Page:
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Dynamic polymorphism and memory allocation for object

 
Rakesh Kumar Sahoo
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Hi,
I have a question on dynamic polymorphism. When I do ParentClass ref = new DerivedClass(), parent class default constructor gets called. End of DerivedClass constructor memory gets allocated to derived class in Heap. Since ParentClass default constructor is also executed completely, does that mean in heap ParentClass object is also created ?

On executing this program, I get a reference of ParentClass pointing to Derived class object created in heap. Will there be object of parent class ?
Also how JVM decides to call the derived class method but prints the ParentClass "i" value.
Please explain in terms of instance variable and methods.

Thanks in advance.
 
Hebert Coelho
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Hello Rakesh Kumar Sahoo, welcome to the JavaRanch.

Could you edit your post and put your code wrapped by the code tags? It will be easier to help you.

thanks
 
Jesper de Jong
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Welcome to the Ranch.

An object of a derived class is an object of its superclass, with the extra information for the derived class added on to it. So if you create an instance of class DerivedClass, then yes, an instance of ParentClass is also created - but this is part of the DerivedClass object, it's not a completely separate DerivedClass object.

The ParentClass part of the object will be initialized first, by calling one of the constructors of class ParentClass. After that's done, the DerivedClass part of the object will be initialized by calling one of the DerivedClass constructors.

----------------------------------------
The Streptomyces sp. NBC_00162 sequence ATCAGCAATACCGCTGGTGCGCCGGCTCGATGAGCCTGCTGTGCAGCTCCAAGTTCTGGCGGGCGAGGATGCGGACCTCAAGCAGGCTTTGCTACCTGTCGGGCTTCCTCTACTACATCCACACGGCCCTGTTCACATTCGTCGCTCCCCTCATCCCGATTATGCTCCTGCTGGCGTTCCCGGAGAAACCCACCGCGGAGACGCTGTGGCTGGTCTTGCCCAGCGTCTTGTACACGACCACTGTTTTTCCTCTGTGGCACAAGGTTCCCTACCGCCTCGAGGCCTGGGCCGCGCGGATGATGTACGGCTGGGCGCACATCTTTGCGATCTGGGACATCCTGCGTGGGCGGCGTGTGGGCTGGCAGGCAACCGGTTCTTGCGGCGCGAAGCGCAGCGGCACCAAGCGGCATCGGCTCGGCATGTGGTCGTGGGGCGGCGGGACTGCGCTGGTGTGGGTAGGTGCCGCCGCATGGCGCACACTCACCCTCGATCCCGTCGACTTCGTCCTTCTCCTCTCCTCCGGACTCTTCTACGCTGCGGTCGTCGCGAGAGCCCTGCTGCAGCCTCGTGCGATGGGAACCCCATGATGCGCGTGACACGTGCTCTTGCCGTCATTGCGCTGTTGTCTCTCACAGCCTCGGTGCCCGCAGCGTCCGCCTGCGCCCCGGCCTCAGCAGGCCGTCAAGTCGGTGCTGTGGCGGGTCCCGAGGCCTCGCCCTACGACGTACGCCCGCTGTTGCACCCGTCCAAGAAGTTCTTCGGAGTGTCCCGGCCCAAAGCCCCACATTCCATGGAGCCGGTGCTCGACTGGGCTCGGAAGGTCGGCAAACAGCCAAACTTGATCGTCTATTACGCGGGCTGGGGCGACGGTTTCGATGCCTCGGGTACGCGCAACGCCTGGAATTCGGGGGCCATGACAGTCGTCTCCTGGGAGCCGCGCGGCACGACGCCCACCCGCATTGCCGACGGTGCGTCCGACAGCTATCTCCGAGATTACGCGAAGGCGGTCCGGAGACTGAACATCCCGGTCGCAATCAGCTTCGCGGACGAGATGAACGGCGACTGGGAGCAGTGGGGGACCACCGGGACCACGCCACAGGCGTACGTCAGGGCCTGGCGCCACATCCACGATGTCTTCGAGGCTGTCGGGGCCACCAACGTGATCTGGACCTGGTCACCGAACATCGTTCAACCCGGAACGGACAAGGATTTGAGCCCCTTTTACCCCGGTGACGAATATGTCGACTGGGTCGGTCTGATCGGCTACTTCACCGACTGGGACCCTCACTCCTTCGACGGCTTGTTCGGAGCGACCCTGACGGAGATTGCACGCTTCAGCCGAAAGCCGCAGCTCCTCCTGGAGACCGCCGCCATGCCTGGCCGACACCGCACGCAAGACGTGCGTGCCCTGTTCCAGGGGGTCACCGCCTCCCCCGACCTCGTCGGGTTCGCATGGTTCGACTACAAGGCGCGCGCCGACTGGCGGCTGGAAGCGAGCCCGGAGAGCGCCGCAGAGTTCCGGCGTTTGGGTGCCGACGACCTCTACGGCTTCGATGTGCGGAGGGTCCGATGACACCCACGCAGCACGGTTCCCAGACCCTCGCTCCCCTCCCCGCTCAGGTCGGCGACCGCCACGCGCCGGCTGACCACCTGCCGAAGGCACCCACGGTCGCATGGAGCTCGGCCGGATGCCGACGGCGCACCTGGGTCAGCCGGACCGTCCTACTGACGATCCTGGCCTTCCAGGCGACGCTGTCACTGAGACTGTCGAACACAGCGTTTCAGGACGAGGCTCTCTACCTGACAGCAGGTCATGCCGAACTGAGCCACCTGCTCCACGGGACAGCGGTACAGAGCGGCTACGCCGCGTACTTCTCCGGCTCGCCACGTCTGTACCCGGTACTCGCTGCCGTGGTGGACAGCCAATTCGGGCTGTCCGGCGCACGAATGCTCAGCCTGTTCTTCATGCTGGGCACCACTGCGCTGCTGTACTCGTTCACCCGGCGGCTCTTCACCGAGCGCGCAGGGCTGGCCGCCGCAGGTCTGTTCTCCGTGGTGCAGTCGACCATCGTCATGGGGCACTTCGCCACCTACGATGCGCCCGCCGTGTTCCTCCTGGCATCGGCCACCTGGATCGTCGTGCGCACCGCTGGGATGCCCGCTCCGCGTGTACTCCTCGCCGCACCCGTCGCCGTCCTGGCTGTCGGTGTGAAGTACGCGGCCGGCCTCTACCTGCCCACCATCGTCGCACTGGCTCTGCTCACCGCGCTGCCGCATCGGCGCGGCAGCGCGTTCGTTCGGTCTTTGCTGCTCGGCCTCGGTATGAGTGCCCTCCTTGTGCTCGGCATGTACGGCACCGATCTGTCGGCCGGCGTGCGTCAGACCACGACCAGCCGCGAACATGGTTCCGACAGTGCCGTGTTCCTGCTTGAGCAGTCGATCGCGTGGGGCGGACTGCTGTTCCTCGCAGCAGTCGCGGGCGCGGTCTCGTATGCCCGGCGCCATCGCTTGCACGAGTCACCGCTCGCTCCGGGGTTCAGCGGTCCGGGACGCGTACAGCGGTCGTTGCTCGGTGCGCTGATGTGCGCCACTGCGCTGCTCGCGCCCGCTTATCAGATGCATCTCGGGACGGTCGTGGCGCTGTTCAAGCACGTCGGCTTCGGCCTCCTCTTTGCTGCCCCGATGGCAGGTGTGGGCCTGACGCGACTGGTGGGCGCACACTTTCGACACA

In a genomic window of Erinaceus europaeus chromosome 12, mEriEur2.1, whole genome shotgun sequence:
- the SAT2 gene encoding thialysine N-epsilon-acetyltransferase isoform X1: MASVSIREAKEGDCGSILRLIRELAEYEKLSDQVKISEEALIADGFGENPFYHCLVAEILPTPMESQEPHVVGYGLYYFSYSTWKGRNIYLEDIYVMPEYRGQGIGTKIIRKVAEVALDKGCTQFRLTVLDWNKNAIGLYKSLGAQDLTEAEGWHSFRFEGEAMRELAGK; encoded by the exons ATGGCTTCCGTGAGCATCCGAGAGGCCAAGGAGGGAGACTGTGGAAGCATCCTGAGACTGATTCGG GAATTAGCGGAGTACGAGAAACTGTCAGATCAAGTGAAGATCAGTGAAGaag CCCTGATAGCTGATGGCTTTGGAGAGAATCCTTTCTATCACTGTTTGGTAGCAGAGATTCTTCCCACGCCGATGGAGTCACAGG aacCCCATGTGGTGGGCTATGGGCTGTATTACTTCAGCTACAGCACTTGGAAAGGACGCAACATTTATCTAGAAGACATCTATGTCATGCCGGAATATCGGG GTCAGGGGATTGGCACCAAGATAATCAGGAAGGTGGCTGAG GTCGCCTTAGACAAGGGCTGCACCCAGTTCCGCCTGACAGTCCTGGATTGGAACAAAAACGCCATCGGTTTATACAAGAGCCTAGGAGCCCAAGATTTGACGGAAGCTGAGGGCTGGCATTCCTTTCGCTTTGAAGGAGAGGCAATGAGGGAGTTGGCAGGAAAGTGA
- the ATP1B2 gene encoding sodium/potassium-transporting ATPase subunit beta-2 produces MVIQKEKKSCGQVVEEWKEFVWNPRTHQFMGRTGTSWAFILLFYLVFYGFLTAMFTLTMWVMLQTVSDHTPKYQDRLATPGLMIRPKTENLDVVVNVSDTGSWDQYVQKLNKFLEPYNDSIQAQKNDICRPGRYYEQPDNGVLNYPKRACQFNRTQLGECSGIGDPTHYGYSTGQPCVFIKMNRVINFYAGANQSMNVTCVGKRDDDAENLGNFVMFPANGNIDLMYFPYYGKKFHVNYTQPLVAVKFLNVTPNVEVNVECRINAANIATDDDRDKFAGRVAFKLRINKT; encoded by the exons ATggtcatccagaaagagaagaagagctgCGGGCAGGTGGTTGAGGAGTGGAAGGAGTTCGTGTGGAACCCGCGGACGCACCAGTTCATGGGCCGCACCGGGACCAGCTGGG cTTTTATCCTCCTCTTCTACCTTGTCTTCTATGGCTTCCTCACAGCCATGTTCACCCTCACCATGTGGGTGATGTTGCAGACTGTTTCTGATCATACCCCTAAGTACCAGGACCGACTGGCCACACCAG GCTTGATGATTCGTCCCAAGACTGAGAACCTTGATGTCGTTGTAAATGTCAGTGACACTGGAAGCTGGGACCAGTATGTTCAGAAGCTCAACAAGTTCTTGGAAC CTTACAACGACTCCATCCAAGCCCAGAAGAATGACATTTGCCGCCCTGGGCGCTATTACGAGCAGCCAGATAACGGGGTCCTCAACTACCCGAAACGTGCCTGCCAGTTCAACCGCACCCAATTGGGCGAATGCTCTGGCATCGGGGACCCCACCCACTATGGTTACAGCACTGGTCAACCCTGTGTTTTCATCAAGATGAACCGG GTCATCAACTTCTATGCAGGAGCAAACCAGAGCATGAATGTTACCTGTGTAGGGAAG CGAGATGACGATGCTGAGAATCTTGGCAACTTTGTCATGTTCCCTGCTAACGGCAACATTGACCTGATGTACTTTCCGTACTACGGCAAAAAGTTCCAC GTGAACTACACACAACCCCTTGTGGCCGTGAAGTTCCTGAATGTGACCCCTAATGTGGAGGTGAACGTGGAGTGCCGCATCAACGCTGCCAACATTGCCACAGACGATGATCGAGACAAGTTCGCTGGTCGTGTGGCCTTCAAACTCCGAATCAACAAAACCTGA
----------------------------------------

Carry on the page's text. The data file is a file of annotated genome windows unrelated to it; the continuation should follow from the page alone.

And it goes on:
Winston Gutkowski
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Rakesh Kumar Sahoo wrote:I have a question on dynamic polymorphism....

Strictly speaking, "polymorphism" (at least the way most programmers use the term) is always dynamic, so there's no need to qualify it. Just to save you CTS later in life.

Also how JVM decides to call the derived class method but prints the ParentClass "i" value.

Because method calling, especially in the case of overriding, is generally a runtime decision. Unless you make a method final, the compiler can't make any determination of what the actual method to call will be, so it leaves it up to the JVM. In the case of the variable, it can make that decision, since you already told it that the variable 'ref' is a ParentClass. In fact, I doubt if the JVM even gets involved (except to do as it's told).

You override methods, not variables.

Winston
 
Ernest Friedman-Hill
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Winston Gutkowski wrote:
Rakesh Kumar Sahoo wrote:I have a question on dynamic polymorphism....

Strictly speaking, "polymorphism" (at least the way most programmers use the term) is always dynamic, so there's no need to qualify it. Just to save you CTS later in life.


Sadly, there are a couple of fairly popular books out there that call overloaded methods "compile-time polymorphism". I hate this term, but it's not uncommon these days.
 
Campbell Ritchie
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Only a couple of books? There are lots of books available with errors in, some a lot worse than that.
 
Stephan van Hulst
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Well, it's not strictly wrong, but definitely confusing. In an object oriented language, polymorphism usually refers to different concrete types providing the same interface. In a functional language, it usually refers to the same function operating on different data-types, which can be considered overloading.

It would definitely be better to just stick to the jargon of the language though (as superfluous as that sounds).
 
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